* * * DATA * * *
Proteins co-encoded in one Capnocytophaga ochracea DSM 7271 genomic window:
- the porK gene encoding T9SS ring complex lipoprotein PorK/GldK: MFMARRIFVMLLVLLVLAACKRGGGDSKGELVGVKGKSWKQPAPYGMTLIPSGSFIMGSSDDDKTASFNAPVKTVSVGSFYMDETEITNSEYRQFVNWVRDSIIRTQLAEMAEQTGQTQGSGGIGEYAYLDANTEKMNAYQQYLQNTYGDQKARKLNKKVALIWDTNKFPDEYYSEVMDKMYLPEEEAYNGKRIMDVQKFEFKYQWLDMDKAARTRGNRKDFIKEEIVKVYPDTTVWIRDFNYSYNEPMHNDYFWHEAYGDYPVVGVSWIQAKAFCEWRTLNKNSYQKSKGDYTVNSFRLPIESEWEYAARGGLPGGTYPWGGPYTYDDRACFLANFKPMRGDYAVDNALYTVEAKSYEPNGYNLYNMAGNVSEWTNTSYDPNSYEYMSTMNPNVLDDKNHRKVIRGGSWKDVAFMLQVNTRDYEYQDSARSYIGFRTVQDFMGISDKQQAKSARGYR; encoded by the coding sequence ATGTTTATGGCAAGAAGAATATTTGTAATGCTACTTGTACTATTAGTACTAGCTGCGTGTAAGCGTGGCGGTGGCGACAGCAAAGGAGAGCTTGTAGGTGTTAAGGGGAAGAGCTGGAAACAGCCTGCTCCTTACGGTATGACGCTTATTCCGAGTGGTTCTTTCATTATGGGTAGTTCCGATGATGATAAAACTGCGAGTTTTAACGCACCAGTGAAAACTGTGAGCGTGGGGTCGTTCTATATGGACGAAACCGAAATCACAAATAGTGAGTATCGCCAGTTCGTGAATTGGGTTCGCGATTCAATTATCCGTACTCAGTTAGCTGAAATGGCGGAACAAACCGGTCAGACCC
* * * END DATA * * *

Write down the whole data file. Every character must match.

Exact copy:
Proteins co-encoded in one Capnocytophaga ochracea DSM 7271 genomic window:
- the porK gene encoding T9SS ring complex lipoprotein PorK/GldK: MFMARRIFVMLLVLLVLAACKRGGGDSKGELVGVKGKSWKQPAPYGMTLIPSGSFIMGSSDDDKTASFNAPVKTVSVGSFYMDETEITNSEYRQFVNWVRDSIIRTQLAEMAEQTGQTQGSGGIGEYAYLDANTEKMNAYQQYLQNTYGDQKARKLNKKVALIWDTNKFPDEYYSEVMDKMYLPEEEAYNGKRIMDVQKFEFKYQWLDMDKAARTRGNRKDFIKEEIVKVYPDTTVWIRDFNYSYNEPMHNDYFWHEAYGDYPVVGVSWIQAKAFCEWRTLNKNSYQKSKGDYTVNSFRLPIESEWEYAARGGLPGGTYPWGGPYTYDDRACFLANFKPMRGDYAVDNALYTVEAKSYEPNGYNLYNMAGNVSEWTNTSYDPNSYEYMSTMNPNVLDDKNHRKVIRGGSWKDVAFMLQVNTRDYEYQDSARSYIGFRTVQDFMGISDKQQAKSARGYR; encoded by the coding sequence ATGTTTATGGCAAGAAGAATATTTGTAATGCTACTTGTACTATTAGTACTAGCTGCGTGTAAGCGTGGCGGTGGCGACAGCAAAGGAGAGCTTGTAGGTGTTAAGGGGAAGAGCTGGAAACAGCCTGCTCCTTACGGTATGACGCTTATTCCGAGTGGTTCTTTCATTATGGGTAGTTCCGATGATGATAAAACTGCGAGTTTTAACGCACCAGTGAAAACTGTGAGCGTGGGGTCGTTCTATATGGACGAAACCGAAATCACAAATAGTGAGTATCGCCAGTTCGTGAATTGGGTTCGCGATTCAATTATCCGTACTCAGTTAGCTGAAATGGCGGAACAAACCGGTCAGACCC